guest


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Related to guest: house guest, Be My Guest

be my guest

A set phrase encouraging or allowing someone else to take action. A: "Do you mind if I order another glass of wine?" B: "Not at all—be my guest."
See also: guest

guest of honor

The main person being acknowledged at a particular function or event. It's your birthday, so you're the guest of honor! Let's put the guest of honor at the head of the table.
See also: guest, honor, of

Be my guest.

Help yourself.; After you. (A polite way of indicating that someone else should go first, help himself or herself to something, or take the last one of something.) Mary: I would just love to have some more cake, but there is only one piece left. Sally: Be my guest. Mary: Wow! Thanks! Jane: Here's the door. Who should go in first? Bill: Be my guest. I'll wait out here. Jane: You're so polite!
See also: guest

guest of honor

a guest who gets special attention from everyone; the person for whom a party, celebration, or ceremony is given. Bob is the guest of honor, and many people will make speeches about him. The guest of honor sits at the front of the room on the dais.
See also: guest, honor, of

be my guest

Do as you wish. For example, May I drive your car?-Sure, be my guest, or Do you mind if I go to the play without you?-No, be my guest. This expression not only literally invites someone to behave as one's guest (using one's house, belongings, etc.) but also figuratively tells someone to feel free to act as he or she pleases. [Colloquial; c. 1950] Also see feel free.
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be my guest

1. You say be my guest to someone to politely give them permission to do something. `Do you mind if I use the phone?' — `Be my guest.'
2. You say be my guest to someone to say that you are happy to let them do something unpleasant or difficult instead of you. If you want to tell her the bad news, Maria, be my guest.
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be my guest

please do. informal
1988 Jay McInerney The Story of My Life I'll hurt myself, Mannie screams. Be my guest, says Rebecca.
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be my ˈguest

(informal) used to give somebody permission to do something that they have asked to do: ‘May I look at this book?’ ‘Be my guest.’
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be my guest

Go ahead, do or take what you asked for. This casual expression, current since about 1950, generally is a response to a request for something trivial, as in “May I see your program?—Be my guest.” Eric Partridge reported that the phrase was so common by 1972 that it was used for the name of a racehorse that won quite a few races.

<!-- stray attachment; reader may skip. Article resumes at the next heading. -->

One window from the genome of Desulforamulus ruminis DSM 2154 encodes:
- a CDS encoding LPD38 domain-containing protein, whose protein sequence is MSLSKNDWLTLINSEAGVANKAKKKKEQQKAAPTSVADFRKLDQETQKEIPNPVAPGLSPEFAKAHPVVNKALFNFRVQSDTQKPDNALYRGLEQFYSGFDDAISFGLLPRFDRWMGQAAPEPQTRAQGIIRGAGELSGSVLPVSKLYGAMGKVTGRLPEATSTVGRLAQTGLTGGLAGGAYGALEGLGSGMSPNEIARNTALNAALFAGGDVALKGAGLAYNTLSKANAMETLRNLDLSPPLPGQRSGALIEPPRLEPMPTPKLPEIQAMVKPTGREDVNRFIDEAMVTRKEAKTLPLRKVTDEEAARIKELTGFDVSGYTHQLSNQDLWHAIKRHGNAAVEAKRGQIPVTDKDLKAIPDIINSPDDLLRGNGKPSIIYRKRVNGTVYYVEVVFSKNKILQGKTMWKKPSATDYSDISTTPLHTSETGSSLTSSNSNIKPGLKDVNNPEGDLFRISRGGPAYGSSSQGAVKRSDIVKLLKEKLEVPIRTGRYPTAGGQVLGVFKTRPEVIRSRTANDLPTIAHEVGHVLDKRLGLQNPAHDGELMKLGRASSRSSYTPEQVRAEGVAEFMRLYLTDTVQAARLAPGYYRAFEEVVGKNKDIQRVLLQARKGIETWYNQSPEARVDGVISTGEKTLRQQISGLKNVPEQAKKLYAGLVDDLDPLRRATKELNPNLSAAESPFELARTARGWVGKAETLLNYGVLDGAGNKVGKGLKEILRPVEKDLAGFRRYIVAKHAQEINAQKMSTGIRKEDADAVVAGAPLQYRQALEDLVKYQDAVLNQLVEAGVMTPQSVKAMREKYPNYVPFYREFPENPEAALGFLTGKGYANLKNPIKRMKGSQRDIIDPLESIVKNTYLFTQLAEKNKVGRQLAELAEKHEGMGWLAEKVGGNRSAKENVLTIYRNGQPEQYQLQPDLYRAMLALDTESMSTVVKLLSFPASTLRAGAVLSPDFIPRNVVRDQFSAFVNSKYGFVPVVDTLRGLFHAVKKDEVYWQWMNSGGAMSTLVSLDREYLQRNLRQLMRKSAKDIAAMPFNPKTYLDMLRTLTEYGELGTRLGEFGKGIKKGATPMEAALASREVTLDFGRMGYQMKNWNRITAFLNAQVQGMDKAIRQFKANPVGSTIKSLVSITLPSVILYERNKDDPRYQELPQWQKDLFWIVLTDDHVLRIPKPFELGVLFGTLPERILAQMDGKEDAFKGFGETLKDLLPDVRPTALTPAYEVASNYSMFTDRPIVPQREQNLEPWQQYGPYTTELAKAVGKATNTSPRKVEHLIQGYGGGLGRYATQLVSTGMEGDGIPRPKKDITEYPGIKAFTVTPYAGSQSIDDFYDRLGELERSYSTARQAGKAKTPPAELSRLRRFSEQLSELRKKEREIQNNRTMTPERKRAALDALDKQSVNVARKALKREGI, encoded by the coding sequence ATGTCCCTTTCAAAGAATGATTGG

See also: guest
References in classic literature ?
'He goes often to the Warren, does he not?' said the guest carelessly.
'So I have heard,' returned the guest, taking a gold toothpick from his pocket with the same sweet smile.
How that name froze the hearts of the assembled guests.
The guests were craning their necks to follow every detail of the fascinating drama that was being enacted before them.
The guests arose; the two women inclined their heads; the guards fell back upon either side of the entrance-way; a number of nobles advanced to pay their respects; the laughing and the talking were resumed and Dejah Thoris and her daughter moved simply and naturally among their guests, no suggestion of differing rank apparent in the bearing of any who were there, though there was more than a single Jeddak and many common warriors whose only title lay in brave deeds, or noble patriotism.
Tara of Helium let her slow gaze wander among the throng of guests until presently it halted upon one she sought.
The king was delighted at this, and exclaimed to the Phaeacians, "Aldermen and town councillors, our guest seems to be a person of singular judgement; let us give him such proof of our hospitality as he may reasonably expect.
Also, set a copper on the fire and heat some water; our guest will take a warm bath; see also to the careful packing of the presents that the noble Phaeacians have made him; he will thus better enjoy both his supper and the singing that will follow.
Hepzibah had now poured out a cup of deliciously fragrant coffee, and presented it to her guest. As his eyes met hers, he seemed bewildered and disquieted.
The guest responded to her tone by a smile, which did not half light up his face.
At different periods of the evening the liveried servants of the Province House passed among the guests, bearing huge trays of refreshments and French and Spanish wines.
Cedric and Athelstane were both dressed in the ancient Saxon garb, which, although not unhandsome in itself, and in the present instance composed of costly materials, was so remote in shape and appearance from that of the other guests, that Prince John took great credit to himself with Waldemar Fitzurse for refraining from laughter at a sight which the fashion of the day rendered ridiculous.
The count, by his guests, went into the drawing room.
"I disapprove so strongly of unequal marriages," she said, walking on slowly towards the cottage, "that I cannot, in common consistency, become one of your guests. I shall always feel interested in Isabel Miller's welfare; and I can honestly say I shall be glad if your married life proves that my old-fashioned prejudices are without justification in your case.
The bridegroom arrived and also a large company of guests, for the miller had taken care to invite all his friends and relations.